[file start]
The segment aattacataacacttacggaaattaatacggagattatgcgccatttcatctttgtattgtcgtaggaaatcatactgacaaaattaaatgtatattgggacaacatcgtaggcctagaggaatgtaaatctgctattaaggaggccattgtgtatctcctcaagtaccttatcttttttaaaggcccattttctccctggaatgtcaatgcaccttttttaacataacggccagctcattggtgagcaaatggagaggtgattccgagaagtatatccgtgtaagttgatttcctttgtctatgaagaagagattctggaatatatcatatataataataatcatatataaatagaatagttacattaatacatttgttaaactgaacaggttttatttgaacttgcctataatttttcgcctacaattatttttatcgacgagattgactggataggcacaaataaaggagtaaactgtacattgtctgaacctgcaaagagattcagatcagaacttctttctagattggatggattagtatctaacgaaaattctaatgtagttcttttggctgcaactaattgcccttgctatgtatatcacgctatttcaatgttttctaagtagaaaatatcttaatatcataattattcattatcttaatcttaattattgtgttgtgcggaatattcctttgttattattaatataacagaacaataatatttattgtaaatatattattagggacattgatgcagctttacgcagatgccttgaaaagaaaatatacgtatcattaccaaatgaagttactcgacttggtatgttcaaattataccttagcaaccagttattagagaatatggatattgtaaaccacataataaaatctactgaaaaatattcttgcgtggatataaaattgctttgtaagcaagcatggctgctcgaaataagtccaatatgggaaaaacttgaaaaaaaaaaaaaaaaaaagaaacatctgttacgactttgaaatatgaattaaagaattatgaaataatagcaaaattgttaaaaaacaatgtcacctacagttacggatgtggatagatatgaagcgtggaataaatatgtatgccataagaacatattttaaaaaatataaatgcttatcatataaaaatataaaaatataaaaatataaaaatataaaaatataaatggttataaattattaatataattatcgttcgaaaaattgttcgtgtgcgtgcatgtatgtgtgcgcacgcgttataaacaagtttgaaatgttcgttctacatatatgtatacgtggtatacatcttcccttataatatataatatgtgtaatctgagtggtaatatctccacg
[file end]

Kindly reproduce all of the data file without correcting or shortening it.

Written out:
The segment aattacataacacttacggaaattaatacggagattatgcgccatttcatctttgtattgtcgtaggaaatcatactgacaaaattaaatgtatattgggacaacatcgtaggcctagaggaatgtaaatctgctattaaggaggccattgtgtatctcctcaagtaccttatcttttttaaaggcccattttctccctggaatgtcaatgcaccttttttaacataacggccagctcattggtgagcaaatggagaggtgattccgagaagtatatccgtgtaagttgatttcctttgtctatgaagaagagattctggaatatatcatatataataataatcatatataaatagaatagttacattaatacatttgttaaactgaacaggttttatttgaacttgcctataatttttcgcctacaattatttttatcgacgagattgactggataggcacaaataaaggagtaaactgtacattgtctgaacctgcaaagagattcagatcagaacttctttctagattggatggattagtatctaacgaaaattctaatgtagttcttttggctgcaactaattgcccttgctatgtatatcacgctatttcaatgttttctaagtagaaaatatcttaatatcataattattcattatcttaatcttaattattgtgttgtgcggaatattcctttgttattattaatataacagaacaataatatttattgtaaatatattattagggacattgatgcagctttacgcagatgccttgaaaagaaaatatacgtatcattaccaaatgaagttactcgacttggtatgttcaaattataccttagcaaccagttattagagaatatggatattgtaaaccacataataaaatctactgaaaaatattcttgcgtggatataaaattgctttgtaagcaagcatggctgctcgaaataagtccaatatgggaaaaacttgaaaaaaaaaaaaaaaaaaagaaacatctgttacgactttgaaatatgaattaaagaattatgaaataatagcaaaattgttaaaaaacaatgtcacctacagttacggatgtggatagatatgaagcgtggaataaatatgtatgccataagaacatattttaaaaaatataaatgcttatcatataaaaatataaaaatataaaaatataaaaatataaaaatataaatggttataaattattaatataattatcgttcgaaaaattgttcgtgtgcgtgcatgtatgtgtgcgcacgcgttataaacaagtttgaaatgttcgttctacatatatgtatacgtggtatacatcttcccttataatatataatatgtgtaatctgagtggtaatatctccacg